I recently participated in a CTF with a MIPS pwning challenge. A MIPS binary was provided for a service running remotely on a MIPS box. The challenge was to analyze the binary, figure out the security hole, and pop a shell on the remote service.
When analyzing binaries and writing exploits, it is often useful to be able to run the binary locally. A MIPS binary cannot run on an x86 machine, so an emulator must be used.
This article explains how to setup a Debian MIPS guest for running and debugging MIPS binaries on an Arch Linux host. A lot of this information was taken from my friend Zach Cutlip's blog.
First, QEMU needs to be installed. This is the emulator that will allow us to emulate MIPS on x86.
(host)$ pacman -S qemu
Debian QEMU Guest Images
Debian QEMU guest images need to be downloaded or created from scratch. Creating from scratch is time consuming, so we will download premade images.
Here we download 32-bit MIPS Debian 7 images:
(host)$ wget 'https://people.debian.org/~aurel32/qemu/mips/debian_wheezy_mips_standard.qcow2' (host)$ wget 'https://people.debian.org/~aurel32/qemu/mips/vmlinux-2.6.32-5-4kc-malta
.qcow2 file is the filesystem for the MIPS guest
system. A basic Debian installation has been done on this system.
vmlinux file is the kernel.
Running the MIPS Guest
The MIPS guest can be run as follows:
(host)$ qemu-system-mips -nographic -M malta \ -kernel ./vmlinux-3.2.0-4-4kc-malta \ -hda ./debian_wheezy_mips_standard.qcow2 \ -append "root=/dev/sda1 console=ttys0"
This will boot up the guest. It will take a long time to boot. It
seems that boot messages from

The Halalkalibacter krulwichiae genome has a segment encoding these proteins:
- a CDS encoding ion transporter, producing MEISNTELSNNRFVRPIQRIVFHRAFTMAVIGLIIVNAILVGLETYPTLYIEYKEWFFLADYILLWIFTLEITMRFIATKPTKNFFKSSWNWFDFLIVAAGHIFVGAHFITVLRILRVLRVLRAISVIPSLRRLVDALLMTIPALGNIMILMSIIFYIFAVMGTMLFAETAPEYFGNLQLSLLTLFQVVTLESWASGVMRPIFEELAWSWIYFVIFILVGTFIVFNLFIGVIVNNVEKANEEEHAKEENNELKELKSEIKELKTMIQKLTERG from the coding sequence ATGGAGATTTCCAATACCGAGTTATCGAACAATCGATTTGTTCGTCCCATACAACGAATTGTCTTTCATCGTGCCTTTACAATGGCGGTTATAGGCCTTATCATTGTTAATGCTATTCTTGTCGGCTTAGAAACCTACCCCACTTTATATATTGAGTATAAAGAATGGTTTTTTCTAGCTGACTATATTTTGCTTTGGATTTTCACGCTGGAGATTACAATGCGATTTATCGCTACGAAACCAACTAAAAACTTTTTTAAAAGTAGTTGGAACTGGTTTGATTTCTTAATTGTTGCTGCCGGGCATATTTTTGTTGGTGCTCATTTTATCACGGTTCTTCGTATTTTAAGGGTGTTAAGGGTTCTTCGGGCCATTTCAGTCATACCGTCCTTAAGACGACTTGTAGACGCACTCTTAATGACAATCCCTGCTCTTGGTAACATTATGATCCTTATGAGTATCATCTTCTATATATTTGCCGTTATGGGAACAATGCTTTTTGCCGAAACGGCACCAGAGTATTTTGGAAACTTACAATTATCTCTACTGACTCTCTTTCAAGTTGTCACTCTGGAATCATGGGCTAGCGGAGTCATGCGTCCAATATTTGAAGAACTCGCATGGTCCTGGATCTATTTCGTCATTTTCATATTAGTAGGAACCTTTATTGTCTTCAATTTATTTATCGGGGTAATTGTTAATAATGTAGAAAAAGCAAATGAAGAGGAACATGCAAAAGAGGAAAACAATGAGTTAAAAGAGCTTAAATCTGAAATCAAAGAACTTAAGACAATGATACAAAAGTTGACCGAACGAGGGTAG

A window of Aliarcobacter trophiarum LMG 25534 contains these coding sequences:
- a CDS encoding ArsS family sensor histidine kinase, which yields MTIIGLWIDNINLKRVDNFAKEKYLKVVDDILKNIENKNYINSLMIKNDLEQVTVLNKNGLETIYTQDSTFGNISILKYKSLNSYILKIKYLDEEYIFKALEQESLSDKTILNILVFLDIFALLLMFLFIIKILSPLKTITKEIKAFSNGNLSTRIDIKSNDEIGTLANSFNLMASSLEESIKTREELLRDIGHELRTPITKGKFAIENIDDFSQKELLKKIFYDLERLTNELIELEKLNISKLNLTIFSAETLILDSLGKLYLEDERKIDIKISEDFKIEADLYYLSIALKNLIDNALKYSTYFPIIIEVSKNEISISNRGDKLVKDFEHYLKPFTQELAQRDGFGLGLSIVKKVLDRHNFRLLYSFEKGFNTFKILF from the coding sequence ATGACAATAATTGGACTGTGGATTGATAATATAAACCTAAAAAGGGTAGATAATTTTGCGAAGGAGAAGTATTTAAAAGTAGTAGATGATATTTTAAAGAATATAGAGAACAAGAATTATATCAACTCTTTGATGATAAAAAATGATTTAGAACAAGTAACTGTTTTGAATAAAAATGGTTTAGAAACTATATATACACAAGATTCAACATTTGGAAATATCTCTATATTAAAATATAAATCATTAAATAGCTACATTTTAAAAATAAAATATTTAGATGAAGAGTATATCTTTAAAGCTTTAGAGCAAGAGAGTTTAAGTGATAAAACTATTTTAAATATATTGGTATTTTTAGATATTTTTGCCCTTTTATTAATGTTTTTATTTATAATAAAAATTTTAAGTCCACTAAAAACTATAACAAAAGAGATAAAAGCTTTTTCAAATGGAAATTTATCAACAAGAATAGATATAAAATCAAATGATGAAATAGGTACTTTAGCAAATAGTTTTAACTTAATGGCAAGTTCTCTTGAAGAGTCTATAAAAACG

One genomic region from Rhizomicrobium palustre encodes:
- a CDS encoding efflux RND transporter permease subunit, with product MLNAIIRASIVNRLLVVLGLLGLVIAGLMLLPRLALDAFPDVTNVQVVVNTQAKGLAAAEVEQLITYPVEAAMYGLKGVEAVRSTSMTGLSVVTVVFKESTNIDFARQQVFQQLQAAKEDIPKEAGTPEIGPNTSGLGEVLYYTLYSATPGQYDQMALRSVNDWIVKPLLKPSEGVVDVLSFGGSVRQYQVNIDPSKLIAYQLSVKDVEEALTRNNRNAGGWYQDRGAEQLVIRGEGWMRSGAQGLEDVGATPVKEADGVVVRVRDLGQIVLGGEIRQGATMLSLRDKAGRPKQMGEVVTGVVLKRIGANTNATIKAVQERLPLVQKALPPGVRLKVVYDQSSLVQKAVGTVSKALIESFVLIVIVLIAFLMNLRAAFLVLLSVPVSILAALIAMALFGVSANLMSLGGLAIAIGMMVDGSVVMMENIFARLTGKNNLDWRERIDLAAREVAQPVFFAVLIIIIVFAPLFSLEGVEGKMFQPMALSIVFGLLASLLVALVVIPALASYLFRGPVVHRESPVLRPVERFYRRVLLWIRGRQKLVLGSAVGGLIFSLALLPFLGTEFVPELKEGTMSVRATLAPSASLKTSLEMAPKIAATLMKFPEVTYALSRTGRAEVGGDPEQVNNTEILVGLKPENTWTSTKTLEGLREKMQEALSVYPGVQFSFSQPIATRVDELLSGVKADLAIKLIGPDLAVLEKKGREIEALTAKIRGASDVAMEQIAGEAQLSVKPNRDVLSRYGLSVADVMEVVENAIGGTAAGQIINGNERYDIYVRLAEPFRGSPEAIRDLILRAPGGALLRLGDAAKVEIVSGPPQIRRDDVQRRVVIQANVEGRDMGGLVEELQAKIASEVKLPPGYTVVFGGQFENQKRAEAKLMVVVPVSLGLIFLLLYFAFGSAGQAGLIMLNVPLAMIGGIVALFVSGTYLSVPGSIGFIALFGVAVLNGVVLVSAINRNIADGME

init don't get written to
the screen, so it can appear to have frozen during boot. If you wait
long enough (several minutes), you will eventually see a familiar
user name prompt.
You will be able to login as the user root with password 'root'.
Setup the MIPS Guest
This is just a normal Debian machine, so you can do things like adding users and installing programs. I usually do something like the following. These commands are being run as root.
(mips)$ groupadd me (mips)$ useradd -g me -G users,sudo -m me (mips)$ apt-get update (mips)$ apt-get install \ sudo screen vim tree git gdb strace openssh-server (mips)$ update-rc.d ssh enable
At this point, you should have your MIPS machine setup and working nicely. By default, QEMU sets up networking so that the guest MIPS machine can connect to your host, but your host cannot connect to your guest. Your guest also cannot use ICMP.
In order to make networking more convenient, most people recommend setting up bridged networking. However, this takes time to setup. One easy thing to do is to use remote forwarding with SSH.
On the MIPS guest, run the following command to connect to your host:
(mips)$ ssh -NR 2222:localhost:22 firstname.lastname@example.org
Now, on your host, you should have port 2222 open.
(host)$ netstat -lanp Active Internet connections (servers and established) Proto Local Address Foreign Address State PID/Program name tcp 0.0.0.0:2222 0.0.0.0:* LISTEN 21760/qemu-system-mips ...
You can connect to it using ssh in order to access your MIPS machine.
(host)$ ssh -p 2222 me@localhost